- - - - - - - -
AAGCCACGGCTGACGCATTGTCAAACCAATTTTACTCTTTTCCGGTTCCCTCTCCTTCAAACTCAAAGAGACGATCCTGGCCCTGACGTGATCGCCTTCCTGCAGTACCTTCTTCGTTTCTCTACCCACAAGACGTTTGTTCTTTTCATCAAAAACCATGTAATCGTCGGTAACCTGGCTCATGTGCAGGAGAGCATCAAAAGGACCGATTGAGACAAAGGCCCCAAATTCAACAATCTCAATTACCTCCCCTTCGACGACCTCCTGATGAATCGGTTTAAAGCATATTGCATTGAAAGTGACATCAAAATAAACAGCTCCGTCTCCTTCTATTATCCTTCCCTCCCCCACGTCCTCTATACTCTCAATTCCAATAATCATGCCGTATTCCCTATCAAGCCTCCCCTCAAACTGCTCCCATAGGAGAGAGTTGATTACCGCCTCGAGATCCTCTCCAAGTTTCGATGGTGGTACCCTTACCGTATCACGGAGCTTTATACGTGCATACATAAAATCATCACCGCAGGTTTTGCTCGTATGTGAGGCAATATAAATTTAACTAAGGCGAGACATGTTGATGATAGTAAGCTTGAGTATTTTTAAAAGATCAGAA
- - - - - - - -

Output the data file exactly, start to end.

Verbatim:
AAGCCACGGCTGACGCATTGTCAAACCAATTTTACTCTTTTCCGGTTCCCTCTCCTTCAAACTCAAAGAGACGATCCTGGCCCTGACGTGATCGCCTTCCTGCAGTACCTTCTTCGTTTCTCTACCCACAAGACGTTTGTTCTTTTCATCAAAAACCATGTAATCGTCGGTAACCTGGCTCATGTGCAGGAGAGCATCAAAAGGACCGATTGAGACAAAGGCCCCAAATTCAACAATCTCAATTACCTCCCCTTCGACGACCTCCTGATGAATCGGTTTAAAGCATATTGCATTGAAAGTGACATCAAAATAAACAGCTCCGTCTCCTTCTATTATCCTTCCCTCCCCCACGTCCTCTATACTCTCAATTCCAATAATCATGCCGTATTCCCTATCAAGCCTCCCCTCAAACTGCTCCCATAGGAGAGAGTTGATTACCGCCTCGAGATCCTCTCCAAGTTTCGATGGTGGTACCCTTACCGTATCACGGAGCTTTATACGTGCATACATAAAATCATCACCGCAGGTTTTGCTCGTATGTGAGGCAATATAAATTTAACTAAGGCGAGACATGTTGATGATAGTAAGCTTGAGTATTTTTAAAAGATCAGAA